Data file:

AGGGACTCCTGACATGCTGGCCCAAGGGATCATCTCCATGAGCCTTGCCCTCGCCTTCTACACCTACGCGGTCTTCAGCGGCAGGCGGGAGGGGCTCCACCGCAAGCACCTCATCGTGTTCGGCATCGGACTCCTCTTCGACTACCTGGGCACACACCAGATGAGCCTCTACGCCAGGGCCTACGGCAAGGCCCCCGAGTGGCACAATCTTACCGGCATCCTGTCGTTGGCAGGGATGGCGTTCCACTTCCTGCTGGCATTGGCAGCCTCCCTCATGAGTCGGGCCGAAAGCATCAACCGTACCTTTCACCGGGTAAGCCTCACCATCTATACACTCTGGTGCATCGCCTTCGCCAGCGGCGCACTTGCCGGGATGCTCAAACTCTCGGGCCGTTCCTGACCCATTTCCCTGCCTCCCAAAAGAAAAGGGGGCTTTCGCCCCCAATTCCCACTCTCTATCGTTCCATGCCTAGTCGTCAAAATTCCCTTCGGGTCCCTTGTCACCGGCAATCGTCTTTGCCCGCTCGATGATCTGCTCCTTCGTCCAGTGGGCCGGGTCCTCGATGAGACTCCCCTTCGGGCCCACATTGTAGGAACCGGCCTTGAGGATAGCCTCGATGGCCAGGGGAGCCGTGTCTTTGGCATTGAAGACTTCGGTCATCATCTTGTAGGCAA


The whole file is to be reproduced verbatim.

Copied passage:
AGGGACTCCTGACATGCTGGCCCAAGGGATCATCTCCATGAGCCTTGCCCTCGCCTTCTACACCTACGCGGTCTTCAGCGGCAGGCGGGAGGGGCTCCACCGCAAGCACCTCATCGTGTTCGGCATCGGACTCCTCTTCGACTACCTGGGCACACACCAGATGAGCCTCTACGCCAGGGCCTACGGCAAGGCCCCCGAGTGGCACAATCTTACCGGCATCCTGTCGTTGGCAGGGATGGCGTTCCACTTCCTGCTGGCATTGGCAGCCTCCCTCATGAGTCGGGCCGAAAGCATCAACCGTACCTTTCACCGGGTAAGCCTCACCATCTATACACTCTGGTGCATCGCCTTCGCCAGCGGCGCACTTGCCGGGATGCTCAAACTCTCGGGCCGTTCCTGACCCATTTCCCTGCCTCCCAAAAGAAAAGGGGGCTTTCGCCCCCAATTCCCACTCTCTATCGTTCCATGCCTAGTCGTCAAAATTCCCTTCGGGTCCCTTGTCACCGGCAATCGTCTTTGCCCGCTCGATGATCTGCTCCTTCGTCCAGTGGGCCGGGTCCTCGATGAGACTCCCCTTCGGGCCCACATTGTAGGAACCGGCCTTGAGGATAGCCTCGATGGCCAGGGGAGCCGTGTCTTTGGCATTGAAGACTTCGGTCATCATCTTGTAGGCAA